“What’s the tipping point of how much (housing) density it takes to get transit?” board member Anne Cook asked.


  • Richard Bangert says:

    Below is the second irregularity in the entitlement application, upon which the EIR is based, that I submitted to the Planning Board at last night’s meeting.

    One-Acre Northwest Territories Neighborhood Park Improperly Abrogates Community Reuse Plan for Regional Park –

    The 1996 Community Reuse Plan for Alameda Point, approved by the Defense Department and the City of Alameda, specifically calls for a region-serving park of at least 11 acres at the northwest tip of Alameda Point. There have been no community meetings or city council decisions in the intervening 14 years that have changed this reuse goal. On the contrary, it was incorporated into the city general plan in 2003. And the Bay Conservation and Development Commission (BCDC) reaffirmed the regional park goal during the 2002-2003 discussion of the proposed golf course design. At the time, BCDC stated that the 5.5 acres of miniparks proposed by the golf course designer did not meet BCDC’s goal of “maximum feasible public shoreline access.”

    The SunCal proposal for a one-acre park is not only an arbitrary and unauthorized change to the reuse plan and to Chapter 9 of the Alameda General Plan, it falls embarrassingly short of BCDC’s goal for public access to the shoreline. Besides the small size of the park, it will only be accessible to those who are able and willing to walk or ride their bicycle a considerable distance. Compounding this insulting downsizing of the park is the fact that a full 30 acres at the northwest tip will be four feet higher in elevation when the Navy’s engineered soil cap on the old disposal site is complete in three years. Open space and recreation is one of the few approved uses when this remediation effort is complete.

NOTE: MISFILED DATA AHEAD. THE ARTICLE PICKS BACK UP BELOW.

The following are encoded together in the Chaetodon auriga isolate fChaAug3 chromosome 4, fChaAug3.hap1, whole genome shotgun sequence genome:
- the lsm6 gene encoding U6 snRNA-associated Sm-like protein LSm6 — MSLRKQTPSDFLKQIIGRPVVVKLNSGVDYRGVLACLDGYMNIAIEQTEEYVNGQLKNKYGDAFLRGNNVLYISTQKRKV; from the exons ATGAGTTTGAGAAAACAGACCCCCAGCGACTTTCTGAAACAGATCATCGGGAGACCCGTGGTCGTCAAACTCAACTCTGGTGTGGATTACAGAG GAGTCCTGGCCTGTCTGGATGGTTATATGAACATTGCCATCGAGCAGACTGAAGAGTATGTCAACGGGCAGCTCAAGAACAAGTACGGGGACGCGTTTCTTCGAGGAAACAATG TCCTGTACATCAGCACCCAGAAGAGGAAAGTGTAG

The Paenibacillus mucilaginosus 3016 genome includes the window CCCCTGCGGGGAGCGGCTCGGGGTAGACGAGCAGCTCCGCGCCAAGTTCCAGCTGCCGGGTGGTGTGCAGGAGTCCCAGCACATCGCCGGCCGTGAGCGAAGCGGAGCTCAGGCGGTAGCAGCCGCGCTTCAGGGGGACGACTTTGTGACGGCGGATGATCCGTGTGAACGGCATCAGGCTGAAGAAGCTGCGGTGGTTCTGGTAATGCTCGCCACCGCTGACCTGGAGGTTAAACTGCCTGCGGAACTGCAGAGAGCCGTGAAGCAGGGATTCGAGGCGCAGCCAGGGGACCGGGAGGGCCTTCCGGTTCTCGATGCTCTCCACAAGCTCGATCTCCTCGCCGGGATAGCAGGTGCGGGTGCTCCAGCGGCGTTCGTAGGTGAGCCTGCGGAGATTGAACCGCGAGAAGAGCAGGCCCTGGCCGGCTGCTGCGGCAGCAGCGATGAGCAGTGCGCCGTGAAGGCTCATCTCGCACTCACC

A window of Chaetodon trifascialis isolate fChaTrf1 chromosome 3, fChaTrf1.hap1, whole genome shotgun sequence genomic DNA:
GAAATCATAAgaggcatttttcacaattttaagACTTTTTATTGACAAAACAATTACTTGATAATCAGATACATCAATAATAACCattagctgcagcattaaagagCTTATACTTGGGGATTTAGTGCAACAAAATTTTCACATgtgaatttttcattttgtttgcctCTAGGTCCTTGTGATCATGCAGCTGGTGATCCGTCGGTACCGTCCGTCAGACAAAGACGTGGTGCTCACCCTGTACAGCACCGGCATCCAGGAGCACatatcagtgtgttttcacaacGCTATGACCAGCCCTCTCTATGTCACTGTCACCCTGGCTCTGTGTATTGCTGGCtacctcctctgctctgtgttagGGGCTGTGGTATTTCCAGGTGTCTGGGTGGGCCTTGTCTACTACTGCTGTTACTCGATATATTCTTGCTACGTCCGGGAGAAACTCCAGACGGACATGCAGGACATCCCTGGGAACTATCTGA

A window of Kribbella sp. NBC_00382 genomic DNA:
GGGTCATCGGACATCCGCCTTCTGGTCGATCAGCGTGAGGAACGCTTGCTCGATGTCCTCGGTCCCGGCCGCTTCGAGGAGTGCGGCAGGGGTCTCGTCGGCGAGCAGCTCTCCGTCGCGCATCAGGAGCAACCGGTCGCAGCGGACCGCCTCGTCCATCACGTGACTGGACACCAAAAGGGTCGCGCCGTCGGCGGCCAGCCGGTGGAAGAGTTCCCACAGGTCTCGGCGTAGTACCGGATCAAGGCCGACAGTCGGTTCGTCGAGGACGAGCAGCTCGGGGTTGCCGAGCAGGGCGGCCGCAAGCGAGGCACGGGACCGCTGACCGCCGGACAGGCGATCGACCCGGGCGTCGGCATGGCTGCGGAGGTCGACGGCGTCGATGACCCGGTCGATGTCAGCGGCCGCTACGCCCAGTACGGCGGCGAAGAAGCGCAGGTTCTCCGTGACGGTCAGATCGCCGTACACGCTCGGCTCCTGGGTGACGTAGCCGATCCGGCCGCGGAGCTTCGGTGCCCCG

Proceeding with an EIR that includes this master plan proposal for one-acre park at the tip of the Northwest Territories gives the appearance of sanctioning this arbitrary and unauthorized change to the reuse plan.


    As an addition to this statement, I would reiterate that the Base Realignment and Closure Act enacted by Congress over 20 years ago was guided by the desire to end cronyism, favoritism and closed-door decisions with regard to disposal of public land, namely military bases. Changes to the reuse plan require the same commitment to public input and approval by the local reuse authority as is required to adopt the plan in the first place. Otherwise, the legislation’s language is ineffectual if all could be undone by a few people in a private office of a private land development company.

    As far as the Northwest Territories is concerned, the silence of the environmental community, the city council and the Navy does little to inspire confidence in the process.